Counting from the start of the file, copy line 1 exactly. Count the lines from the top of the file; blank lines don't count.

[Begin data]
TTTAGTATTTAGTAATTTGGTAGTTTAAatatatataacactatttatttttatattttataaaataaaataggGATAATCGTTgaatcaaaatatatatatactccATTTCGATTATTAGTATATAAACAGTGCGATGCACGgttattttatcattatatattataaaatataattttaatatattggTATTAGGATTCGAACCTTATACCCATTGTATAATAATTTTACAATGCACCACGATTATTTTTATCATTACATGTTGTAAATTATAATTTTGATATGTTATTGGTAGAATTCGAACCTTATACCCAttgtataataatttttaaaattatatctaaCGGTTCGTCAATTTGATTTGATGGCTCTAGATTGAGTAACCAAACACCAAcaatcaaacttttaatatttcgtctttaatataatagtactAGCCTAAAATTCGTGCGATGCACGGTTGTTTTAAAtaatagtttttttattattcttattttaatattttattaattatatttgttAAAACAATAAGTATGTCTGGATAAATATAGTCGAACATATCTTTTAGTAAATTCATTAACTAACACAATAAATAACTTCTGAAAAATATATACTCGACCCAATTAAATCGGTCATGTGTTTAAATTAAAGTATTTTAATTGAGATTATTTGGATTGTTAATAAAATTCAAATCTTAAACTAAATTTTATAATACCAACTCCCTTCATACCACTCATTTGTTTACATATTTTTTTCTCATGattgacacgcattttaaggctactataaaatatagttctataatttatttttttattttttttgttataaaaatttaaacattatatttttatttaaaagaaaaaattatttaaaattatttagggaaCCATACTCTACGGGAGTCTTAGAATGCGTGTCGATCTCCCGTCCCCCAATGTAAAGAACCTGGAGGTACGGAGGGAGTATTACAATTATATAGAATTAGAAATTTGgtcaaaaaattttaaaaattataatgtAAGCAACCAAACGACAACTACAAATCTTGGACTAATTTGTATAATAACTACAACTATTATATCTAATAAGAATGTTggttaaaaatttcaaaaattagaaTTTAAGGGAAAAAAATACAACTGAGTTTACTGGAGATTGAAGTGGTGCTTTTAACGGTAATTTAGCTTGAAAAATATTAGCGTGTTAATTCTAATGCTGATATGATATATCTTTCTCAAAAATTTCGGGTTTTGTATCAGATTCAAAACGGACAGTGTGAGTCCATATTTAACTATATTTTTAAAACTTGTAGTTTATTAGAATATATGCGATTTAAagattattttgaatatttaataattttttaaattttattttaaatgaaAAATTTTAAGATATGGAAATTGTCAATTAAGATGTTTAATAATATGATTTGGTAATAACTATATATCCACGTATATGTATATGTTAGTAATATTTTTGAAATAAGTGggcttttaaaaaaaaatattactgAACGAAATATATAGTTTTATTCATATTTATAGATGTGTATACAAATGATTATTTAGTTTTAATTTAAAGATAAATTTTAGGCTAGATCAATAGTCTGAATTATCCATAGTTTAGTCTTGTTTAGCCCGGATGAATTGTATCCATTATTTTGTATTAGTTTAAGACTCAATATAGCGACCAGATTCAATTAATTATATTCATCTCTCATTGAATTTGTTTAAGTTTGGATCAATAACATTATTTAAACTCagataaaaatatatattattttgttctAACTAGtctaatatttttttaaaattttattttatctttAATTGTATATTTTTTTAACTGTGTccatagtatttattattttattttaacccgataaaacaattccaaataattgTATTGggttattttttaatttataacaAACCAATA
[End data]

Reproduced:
TTTAGTATTTAGTAATTTGGTAGTTTAAatatatataacactatttatttttatattttataaaataaaataggGATAATCGTTgaatcaaaatatatatatactccATTTCGATTATTAGTATATAAACAGTGCGATGCACGgttattttatcattatatattataaaatataattttaatatattggTATTAGGATTCGAACCTTATACCCATTGTATAATAATTTTACAATGCACCACGATTATTTTTATCATTACATGTTGTAAATTATAATTTTGATATGTTATTGGTAGAATTCGAACCTTATACCCAttgtataataatttttaaaattatatctaaCGGTTCGTCAATTTGATTTGATGGCTCTAGATTGAGTAACCAAACACCAAcaatcaaacttttaatatttcgtctttaatataatagtactAGCCTAAAATTCGTGCGATGCACGGTTGTTTTAAAtaatagtttttttattattcttattttaatattttattaattatatttgttAAAACAATAAGTATGTCTGGATAAATATAGTCGAACATATCTTTTAGTAAATTCATTAACTAACACAATAAATAACTTCTGAAAAATATATACTCGACCCAATTAAATCGGTCATGTGTTTAAATTAAAGTATTTTAATTGAGATTATTTGGATTGTTAATAAAATTCAAATCTTAAACTAAATTTTATAATACCAACTCCCTTCATACCACTCATTTGTTTACATATTTTTTTCTCATGattgacacgcattttaaggctactataaaatatagttctataatttatttttttattttttttgttataaaaatttaaacattatatttttatttaaaagaaaaaattatttaaaattatttagggaaCCATACTCTACGGGAGTCTTAGAATGCGTGTCGATCTCCCGTCCCCCAATGTAAAGAACCTGGAGGTACGGAGGGAGTATTACAATTATATAGAATTAGAAATTTGgtcaaaaaattttaaaaattataatgtAAGCAACCAAACGACAACTACAAATCTTGGACTAATTTGTATAATAACTACAACTATTATATCTAATAAGAATGTTggttaaaaatttcaaaaattagaaTTTAAGGGAAAAAAATACAACTGAGTTTACTGGAGATTGAAGTGGTGCTTTTAACGGTAATTTAGCTTGAAAAATATTAGCGTGTTAATTCTAATGCTGATATGATATATCTTTCTCAAAAATTTCGGGTTTTGTATCAGATTCAAAACGGACAGTGTGAGTCCATATTTAACTATATTTTTAAAACTTGTAGTTTATTAGAATATATGCGATTTAAagattattttgaatatttaataattttttaaattttattttaaatgaaAAATTTTAAGATATGGAAATTGTCAATTAAGATGTTTAATAATATGATTTGGTAATAACTATATATCCACGTATATGTATATGTTAGTAATATTTTTGAAATAAGTGggcttttaaaaaaaaatattactgAACGAAATATATAGTTTTATTCATATTTATAGATGTGTATACAAATGATTATTTAGTTTTAATTTAAAGATAAATTTTAGGCTAGATCAATAGTCTGAATTATCCATAGTTTAGTCTTGTTTAGCCCGGATGAATTGTATCCATTATTTTGTATTAGTTTAAGACTCAATATAGCGACCAGATTCAATTAATTATATTCATCTCTCATTGAATTTGTTTAAGTTTGGATCAATAACATTATTTAAACTCagataaaaatatatattattttgttctAACTAGtctaatatttttttaaaattttattttatctttAATTGTATATTTTTTTAACTGTGTccatagtatttattattttattttaacccgataaaacaattccaaataattgTATTGggttattttttaatttataacaAACCAATA